HoDinkee’s about to launch the UNIMATIC X HODINKEE. It will sell out in a femtosecond. And then hit eBay for a price premium. Baaaaaaa. Yeah, you heard me. Anyone who somehow manages to secure the UNI-HO should self-identify as a sheep. Someone who buys a watch that everyone wants to buy because everyone wants to buy it. It’s a horological circle jerk. In contrast, the Celegin Draken . . .
At first blush the Draken’s yet another pilot watch in a world of pilot watches. Take a closer look at the image at the top of this post.
In my considered opinion the Celegin Draken evokes the old joke about how Michelangelo made his David: he bought a block of marble and removed the bits that weren’t David.
Try and see what’s not wrong with the Celegin Draken. How its masterful minimalism puts the not-ugly but more-than-somewhat-overwrought Breitling Aviator 8 B01 Chronograph 43 to shame.
Notice the Celegin Draken’s subdial symmetry; both dials have three sets of numerals, identically placed. Check out the unobtrusive numerals on the right-sized ceramic bezel. The way the midnight blue/black bezel complements the strap. The contrast between the arrow-tipped second hand the syringe-style main hands. The balance between the top text and the Swedish fighter jet. Ah yes, the jet . . .
The Dragon is a pilot watch with a timekeeping function (bicompax chronograph) with a clear salute to perhaps the most beautiful fighter aircraft ever: Swedish Saab J35 Draken. The starting point for the design comes from classic pilot watches from the 60s and 70s when the Dragon was active.
Aside from the image on the dial and the crown engraving, the Celegin Draken doesn’t evoke the jet that serves as its inspiration. But the chronograph is definitely in tune with lagom – the Swedish “not too little, not too much” mindset that informed the J35’s design and capabilities.
As you’d expect, given that Leonard Celegin is a Gothenburg-born designer (MSc from Chalmers University of Technology) turned business director.
Unlike HoDinkee’s skinny jeans and latte corporate drones – who don’t deign to show you the Italian designed watch they’re pimping with a Japanese sports car – the Swedish watch guy’s motivated by “wanting to give the buyer the best possible experience, the one I’d like to have as a buyer myself.”
So no hovering over your keyboard at T-minus zero to try (and fail) to beat thousands of aspiring buyers desperate to get in on a UNI-HO. You want one of the first-run, 100-watch limited edition $500 Drakens? Drop Mr. Celegin an email (firstname.lastname@example.org).
Hang on, you say. Five bills? Yes, the Celegin Draken is made in China, running off a hand-wound ST 1901 movement, on full display behind a transparent caseback. And?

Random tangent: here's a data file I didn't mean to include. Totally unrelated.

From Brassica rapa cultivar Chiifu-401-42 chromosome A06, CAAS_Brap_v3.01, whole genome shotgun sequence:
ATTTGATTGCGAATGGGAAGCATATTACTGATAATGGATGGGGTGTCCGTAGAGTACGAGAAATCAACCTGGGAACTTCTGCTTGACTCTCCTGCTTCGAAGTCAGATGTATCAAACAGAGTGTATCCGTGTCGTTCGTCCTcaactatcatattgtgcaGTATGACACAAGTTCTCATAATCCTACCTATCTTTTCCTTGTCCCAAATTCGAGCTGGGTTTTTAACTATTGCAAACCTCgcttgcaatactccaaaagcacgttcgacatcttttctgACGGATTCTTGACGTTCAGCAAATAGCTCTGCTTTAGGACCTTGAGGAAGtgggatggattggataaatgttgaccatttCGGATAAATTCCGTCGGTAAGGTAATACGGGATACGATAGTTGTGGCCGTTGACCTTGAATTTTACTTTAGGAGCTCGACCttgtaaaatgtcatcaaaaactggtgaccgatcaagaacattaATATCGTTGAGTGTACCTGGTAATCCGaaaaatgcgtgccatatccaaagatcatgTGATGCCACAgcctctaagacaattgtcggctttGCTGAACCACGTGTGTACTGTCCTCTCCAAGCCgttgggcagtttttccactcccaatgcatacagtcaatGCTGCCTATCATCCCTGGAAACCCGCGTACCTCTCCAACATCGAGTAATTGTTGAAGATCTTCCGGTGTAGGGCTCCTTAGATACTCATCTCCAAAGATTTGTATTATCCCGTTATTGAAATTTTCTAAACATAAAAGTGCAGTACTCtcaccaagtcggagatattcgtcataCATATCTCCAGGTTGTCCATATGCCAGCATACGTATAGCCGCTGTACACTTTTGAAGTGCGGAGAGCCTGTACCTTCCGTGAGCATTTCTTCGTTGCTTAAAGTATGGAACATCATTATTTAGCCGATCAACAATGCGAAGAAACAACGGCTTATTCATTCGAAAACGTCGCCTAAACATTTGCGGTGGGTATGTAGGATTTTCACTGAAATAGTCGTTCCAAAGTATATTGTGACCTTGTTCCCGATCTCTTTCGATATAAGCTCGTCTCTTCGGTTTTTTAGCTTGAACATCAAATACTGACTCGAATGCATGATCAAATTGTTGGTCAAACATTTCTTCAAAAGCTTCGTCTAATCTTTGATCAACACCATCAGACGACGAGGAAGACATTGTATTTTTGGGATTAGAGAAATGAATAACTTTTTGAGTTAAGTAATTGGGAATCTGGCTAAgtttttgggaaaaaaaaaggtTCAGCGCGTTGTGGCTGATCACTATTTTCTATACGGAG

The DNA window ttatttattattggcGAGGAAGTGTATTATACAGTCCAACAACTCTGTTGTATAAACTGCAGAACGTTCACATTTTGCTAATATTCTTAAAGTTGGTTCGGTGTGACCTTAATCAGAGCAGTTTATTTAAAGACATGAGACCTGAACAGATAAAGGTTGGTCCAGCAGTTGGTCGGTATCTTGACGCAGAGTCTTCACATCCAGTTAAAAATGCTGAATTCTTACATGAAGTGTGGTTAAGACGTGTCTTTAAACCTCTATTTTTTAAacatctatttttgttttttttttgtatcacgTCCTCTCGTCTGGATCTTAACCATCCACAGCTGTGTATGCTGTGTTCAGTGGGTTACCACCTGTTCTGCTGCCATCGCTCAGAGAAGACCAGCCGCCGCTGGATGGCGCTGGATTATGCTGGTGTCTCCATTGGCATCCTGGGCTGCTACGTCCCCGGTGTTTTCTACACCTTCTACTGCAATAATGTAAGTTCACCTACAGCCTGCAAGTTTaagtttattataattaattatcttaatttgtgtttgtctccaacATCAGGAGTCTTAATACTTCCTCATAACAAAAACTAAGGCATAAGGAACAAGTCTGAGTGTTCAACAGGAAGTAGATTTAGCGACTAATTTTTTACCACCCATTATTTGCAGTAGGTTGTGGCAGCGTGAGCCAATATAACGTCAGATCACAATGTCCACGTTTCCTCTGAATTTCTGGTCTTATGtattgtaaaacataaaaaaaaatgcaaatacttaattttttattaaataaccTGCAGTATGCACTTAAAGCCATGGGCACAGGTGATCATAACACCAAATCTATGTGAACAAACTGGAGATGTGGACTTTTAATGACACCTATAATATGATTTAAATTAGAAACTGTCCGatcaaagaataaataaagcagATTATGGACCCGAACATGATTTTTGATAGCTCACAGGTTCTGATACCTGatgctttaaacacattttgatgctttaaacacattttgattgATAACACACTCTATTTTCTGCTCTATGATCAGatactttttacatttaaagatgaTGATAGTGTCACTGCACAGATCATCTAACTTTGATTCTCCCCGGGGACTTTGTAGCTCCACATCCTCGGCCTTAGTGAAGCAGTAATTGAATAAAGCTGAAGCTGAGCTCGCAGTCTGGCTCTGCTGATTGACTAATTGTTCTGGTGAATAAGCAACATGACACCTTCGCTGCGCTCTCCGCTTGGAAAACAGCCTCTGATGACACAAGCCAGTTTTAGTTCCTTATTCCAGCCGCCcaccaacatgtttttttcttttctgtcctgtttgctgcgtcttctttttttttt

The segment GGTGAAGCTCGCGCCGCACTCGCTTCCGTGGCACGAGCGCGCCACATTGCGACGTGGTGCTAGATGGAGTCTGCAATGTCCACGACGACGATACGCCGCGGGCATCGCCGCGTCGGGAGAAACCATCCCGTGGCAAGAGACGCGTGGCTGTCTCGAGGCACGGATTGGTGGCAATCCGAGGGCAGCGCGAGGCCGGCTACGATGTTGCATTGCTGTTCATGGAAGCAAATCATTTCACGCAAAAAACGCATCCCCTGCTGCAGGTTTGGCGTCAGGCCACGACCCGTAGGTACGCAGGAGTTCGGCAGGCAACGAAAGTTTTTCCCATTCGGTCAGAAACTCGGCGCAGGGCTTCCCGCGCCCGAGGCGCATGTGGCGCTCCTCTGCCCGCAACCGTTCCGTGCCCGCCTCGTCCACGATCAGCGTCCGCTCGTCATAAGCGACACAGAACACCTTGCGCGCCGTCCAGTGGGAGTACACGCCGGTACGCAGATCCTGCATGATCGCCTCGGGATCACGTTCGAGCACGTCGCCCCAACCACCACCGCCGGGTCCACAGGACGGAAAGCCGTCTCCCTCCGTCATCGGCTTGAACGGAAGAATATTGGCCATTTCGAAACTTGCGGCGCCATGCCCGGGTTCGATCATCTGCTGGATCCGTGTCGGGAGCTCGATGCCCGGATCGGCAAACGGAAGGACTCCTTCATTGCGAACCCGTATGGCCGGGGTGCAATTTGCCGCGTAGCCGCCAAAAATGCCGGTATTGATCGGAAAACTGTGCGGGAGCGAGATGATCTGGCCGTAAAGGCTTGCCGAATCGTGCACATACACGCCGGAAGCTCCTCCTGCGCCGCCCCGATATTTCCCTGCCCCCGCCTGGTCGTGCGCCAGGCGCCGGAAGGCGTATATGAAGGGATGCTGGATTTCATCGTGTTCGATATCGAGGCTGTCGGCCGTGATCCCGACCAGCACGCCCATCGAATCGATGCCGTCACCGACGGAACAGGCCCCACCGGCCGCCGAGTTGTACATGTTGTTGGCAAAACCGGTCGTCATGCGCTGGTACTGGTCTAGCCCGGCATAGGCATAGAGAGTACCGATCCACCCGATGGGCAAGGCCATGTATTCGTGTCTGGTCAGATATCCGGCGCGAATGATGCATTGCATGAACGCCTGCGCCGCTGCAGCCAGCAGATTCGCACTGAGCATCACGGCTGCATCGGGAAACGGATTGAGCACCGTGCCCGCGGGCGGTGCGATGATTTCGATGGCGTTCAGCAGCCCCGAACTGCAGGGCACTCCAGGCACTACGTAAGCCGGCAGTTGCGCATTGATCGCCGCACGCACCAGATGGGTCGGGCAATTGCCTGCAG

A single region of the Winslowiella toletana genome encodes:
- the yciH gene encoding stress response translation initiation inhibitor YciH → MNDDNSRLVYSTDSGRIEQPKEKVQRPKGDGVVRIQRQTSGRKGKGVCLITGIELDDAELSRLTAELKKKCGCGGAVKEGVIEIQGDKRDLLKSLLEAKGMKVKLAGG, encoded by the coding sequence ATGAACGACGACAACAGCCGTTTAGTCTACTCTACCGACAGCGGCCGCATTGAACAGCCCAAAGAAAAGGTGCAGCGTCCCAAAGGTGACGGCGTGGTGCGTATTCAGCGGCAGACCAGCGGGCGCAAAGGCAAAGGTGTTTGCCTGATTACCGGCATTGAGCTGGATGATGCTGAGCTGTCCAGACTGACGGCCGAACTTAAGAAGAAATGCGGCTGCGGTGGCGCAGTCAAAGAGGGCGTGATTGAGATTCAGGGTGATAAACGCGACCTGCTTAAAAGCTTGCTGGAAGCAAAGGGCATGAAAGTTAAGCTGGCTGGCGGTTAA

As much as I hate China’s human rights record, there’s nothing wrong – and a lot right – with Sea-Gull’s quality and quality control. I believe Lenny when he says he’s selling the 100-piece limited edition debut model at cost, to launch the brand amongst “influencers.”
Bottom line: Celegin is one of many independent watchmakers offering unique (if minimalist) products for a fair price that you can buy without engaging in an online bunfight.
Before you go chasing the latest thing – as determined by large, faceless organizations that treat you like a supplicant (i.e. dirt) – consider the advantages of following Fleetwood Mac’s advice and go your own way.
Did anyone else find the use of that Z car strange? To me, it came across as a choice made by non-car guys. “Hey we need an old school fast car, here’s one”. A plain Jane 240/60/80 Z. It’s not dramatic enough for the overall tone the commercial (I think) was trying to achieve. A Safari Z would have been better. Something modified to look a bit more… interesting. Maybe it’s a special edition Z from the 70s?
The Ho with a dinkee, or hooker with a penis, can frig right off. Does anyone really think when they sell so many of the same watches they review that those reviews mean anything? well, probably, some people aren’t super critical thinkers. Same folks probably believe that Dr. Fauci holding major stock in vaccine manufaturers doesn’t cause a conflict of interest at all when he’s promoting them and encouraging even kids to get them, when kids are so rarely ever impacted by COVID. I wonder why?
Maybe just as Fauci isn’t the best one to listen to when making the decision whether or not to get vaccinated for covid, also Hodinkee ought to maybe not be the place you read your reviews!
In my trade (electrician) it is the same, the code book, which mandates every four years a new expensive and unnecessary style of breaker or wiring method, IS DESIGNED BY A COMMITTEE STAFFED BY REPS OF THE MANUFACTURERS! Seems like a common practise these days.